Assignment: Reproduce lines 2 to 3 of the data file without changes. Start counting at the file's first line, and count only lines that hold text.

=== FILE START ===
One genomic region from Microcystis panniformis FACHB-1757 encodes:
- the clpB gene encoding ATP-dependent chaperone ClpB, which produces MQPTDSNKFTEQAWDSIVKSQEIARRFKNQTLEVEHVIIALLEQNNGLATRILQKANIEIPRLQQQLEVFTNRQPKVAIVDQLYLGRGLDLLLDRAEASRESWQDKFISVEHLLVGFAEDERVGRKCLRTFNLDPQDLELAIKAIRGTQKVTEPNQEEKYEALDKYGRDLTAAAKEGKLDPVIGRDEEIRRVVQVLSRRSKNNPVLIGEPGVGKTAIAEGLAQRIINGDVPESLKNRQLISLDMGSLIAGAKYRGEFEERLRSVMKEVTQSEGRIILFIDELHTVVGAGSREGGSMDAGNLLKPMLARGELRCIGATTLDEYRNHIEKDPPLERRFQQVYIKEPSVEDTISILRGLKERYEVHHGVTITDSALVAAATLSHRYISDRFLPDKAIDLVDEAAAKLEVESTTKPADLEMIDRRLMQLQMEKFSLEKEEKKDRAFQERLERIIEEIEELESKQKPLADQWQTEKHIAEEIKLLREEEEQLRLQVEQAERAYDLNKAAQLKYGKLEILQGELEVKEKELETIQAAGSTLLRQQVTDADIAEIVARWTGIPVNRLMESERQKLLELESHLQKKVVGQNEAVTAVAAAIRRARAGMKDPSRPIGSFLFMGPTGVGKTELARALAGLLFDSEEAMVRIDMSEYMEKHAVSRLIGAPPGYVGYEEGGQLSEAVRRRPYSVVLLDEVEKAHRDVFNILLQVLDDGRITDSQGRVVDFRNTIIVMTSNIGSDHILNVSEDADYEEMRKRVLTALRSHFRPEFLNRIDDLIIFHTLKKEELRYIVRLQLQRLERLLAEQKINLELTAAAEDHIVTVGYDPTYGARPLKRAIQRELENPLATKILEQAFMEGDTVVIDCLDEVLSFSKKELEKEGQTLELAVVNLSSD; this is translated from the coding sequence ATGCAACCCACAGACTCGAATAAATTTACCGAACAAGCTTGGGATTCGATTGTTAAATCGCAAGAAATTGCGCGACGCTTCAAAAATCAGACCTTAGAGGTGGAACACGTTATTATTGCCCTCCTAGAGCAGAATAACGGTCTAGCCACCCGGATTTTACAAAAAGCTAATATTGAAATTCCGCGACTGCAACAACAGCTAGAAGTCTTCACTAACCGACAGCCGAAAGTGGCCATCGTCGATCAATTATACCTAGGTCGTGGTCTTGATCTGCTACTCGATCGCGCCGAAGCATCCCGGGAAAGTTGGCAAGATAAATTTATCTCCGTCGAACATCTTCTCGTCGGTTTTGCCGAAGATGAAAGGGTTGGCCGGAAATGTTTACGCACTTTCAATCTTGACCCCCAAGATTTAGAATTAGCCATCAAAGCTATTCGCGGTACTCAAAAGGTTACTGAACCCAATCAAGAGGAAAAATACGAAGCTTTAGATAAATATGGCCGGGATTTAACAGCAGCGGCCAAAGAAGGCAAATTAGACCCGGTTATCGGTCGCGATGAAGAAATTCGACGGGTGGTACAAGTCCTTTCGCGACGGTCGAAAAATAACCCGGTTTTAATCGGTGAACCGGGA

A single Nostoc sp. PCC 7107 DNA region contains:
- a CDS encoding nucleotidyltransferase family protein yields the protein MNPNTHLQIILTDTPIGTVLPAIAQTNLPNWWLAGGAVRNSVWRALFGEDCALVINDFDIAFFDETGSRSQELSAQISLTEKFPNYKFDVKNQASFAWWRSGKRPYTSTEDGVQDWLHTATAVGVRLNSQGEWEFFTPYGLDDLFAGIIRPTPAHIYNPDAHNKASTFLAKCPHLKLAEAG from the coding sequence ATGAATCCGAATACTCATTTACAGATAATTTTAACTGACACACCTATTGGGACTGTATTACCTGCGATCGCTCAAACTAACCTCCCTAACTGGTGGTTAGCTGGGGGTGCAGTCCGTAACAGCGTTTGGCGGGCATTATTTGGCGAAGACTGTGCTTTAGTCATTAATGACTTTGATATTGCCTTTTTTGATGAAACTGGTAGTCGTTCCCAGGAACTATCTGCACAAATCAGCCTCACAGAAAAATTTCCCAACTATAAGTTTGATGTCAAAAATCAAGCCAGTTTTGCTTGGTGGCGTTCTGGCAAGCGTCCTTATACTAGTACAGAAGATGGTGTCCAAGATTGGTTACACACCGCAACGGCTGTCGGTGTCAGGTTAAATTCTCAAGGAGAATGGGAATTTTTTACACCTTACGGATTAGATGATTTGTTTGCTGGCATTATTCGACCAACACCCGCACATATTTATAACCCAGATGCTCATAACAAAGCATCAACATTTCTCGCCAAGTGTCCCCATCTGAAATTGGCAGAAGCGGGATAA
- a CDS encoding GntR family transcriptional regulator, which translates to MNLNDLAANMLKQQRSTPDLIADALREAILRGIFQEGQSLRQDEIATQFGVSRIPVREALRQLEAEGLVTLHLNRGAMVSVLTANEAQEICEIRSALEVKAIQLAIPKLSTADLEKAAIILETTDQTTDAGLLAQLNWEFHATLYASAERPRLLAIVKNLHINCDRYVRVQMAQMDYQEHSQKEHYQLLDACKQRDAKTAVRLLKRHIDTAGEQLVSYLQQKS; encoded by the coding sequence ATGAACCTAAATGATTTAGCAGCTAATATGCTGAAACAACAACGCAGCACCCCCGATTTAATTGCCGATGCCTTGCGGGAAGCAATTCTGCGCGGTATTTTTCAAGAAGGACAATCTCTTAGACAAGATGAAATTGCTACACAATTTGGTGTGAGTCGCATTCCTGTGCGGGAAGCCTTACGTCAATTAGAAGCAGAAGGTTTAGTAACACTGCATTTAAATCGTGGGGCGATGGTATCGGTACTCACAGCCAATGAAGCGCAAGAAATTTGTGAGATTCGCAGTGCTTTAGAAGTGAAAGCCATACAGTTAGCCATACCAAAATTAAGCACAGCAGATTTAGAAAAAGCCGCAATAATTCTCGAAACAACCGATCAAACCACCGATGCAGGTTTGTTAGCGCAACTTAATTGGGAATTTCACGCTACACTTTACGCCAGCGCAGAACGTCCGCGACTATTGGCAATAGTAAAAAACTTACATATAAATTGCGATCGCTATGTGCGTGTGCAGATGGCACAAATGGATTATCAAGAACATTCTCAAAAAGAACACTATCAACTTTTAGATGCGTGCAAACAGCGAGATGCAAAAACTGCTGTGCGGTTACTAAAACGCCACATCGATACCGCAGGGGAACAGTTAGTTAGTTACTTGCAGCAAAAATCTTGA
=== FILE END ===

- the clpB gene encoding ATP-dependent chaperone ClpB, which produces MQPTDSNKFTEQAWDSIVKSQEIARRFKNQTLEVEHVIIALLEQNNGLATRILQKANIEIPRLQQQLEVFTNRQPKVAIVDQLYLGRGLDLLLDRAEASRESWQDKFISVEHLLVGFAEDERVGRKCLRTFNLDPQDLELAIKAIRGTQKVTEPNQEEKYEALDKYGRDLTAAAKEGKLDPVIGRDEEIRRVVQVLSRRSKNNPVLIGEPGVGKTAIAEGLAQRIINGDVPESLKNRQLISLDMGSLIAGAKYRGEFEERLRSVMKEVTQSEGRIILFIDELHTVVGAGSREGGSMDAGNLLKPMLARGELRCIGATTLDEYRNHIEKDPPLERRFQQVYIKEPSVEDTISILRGLKERYEVHHGVTITDSALVAAATLSHRYISDRFLPDKAIDLVDEAAAKLEVESTTKPADLEMIDRRLMQLQMEKFSLEKEEKKDRAFQERLERIIEEIEELESKQKPLADQWQTEKHIAEEIKLLREEEEQLRLQVEQAERAYDLNKAAQLKYGKLEILQGELEVKEKELETIQAAGSTLLRQQVTDADIAEIVARWTGIPVNRLMESERQKLLELESHLQKKVVGQNEAVTAVAAAIRRARAGMKDPSRPIGSFLFMGPTGVGKTELARALAGLLFDSEEAMVRIDMSEYMEKHAVSRLIGAPPGYVGYEEGGQLSEAVRRRPYSVVLLDEVEKAHRDVFNILLQVLDDGRITDSQGRVVDFRNTIIVMTSNIGSDHILNVSEDADYEEMRKRVLTALRSHFRPEFLNRIDDLIIFHTLKKEELRYIVRLQLQRLERLLAEQKINLELTAAAEDHIVTVGYDPTYGARPLKRAIQRELENPLATKILEQAFMEGDTVVIDCLDEVLSFSKKELEKEGQTLELAVVNLSSD; this is translated from the coding sequence ATGCAACCCACAGACTCGAATAAATTTACCGAACAAGCTTGGGATTCGATTGTTAAATCGCAAGAAATTGCGCGACGCTTCAAAAATCAGACCTTAGAGGTGGAACACGTTATTATTGCCCTCCTAGAGCAGAATAACGGTCTAGCCACCCGGATTTTACAAAAAGCTAATATTGAAATTCCGCGACTGCAACAACAGCTAGAAGTCTTCACTAACCGACAGCCGAAAGTGGCCATCGTCGATCAATTATACCTAGGTCGTGGTCTTGATCTGCTACTCGATCGCGCCGAAGCATCCCGGGAAAGTTGGCAAGATAAATTTATCTCCGTCGAACATCTTCTCGTCGGTTTTGCCGAAGATGAAAGGGTTGGCCGGAAATGTTTACGCACTTTCAATCTTGACCCCCAAGATTTAGAATTAGCCATCAAAGCTATTCGCGGTACTCAAAAGGTTACTGAACCCAATCAAGAGGAAAAATACGAAGCTTTAGATAAATATGGCCGGGATTTAACAGCAGCGGCCAAAGAAGGCAAATTAGACCCGGTTATCGGTCGCGATGAAGAAATTCGACGGGTGGTACAAGTCCTTTCGCGACGGTCGAAAAATAACCCGGTTTTAATCGGTGAACCGGGA

A single Nostoc sp. PCC 7107 DNA region contains: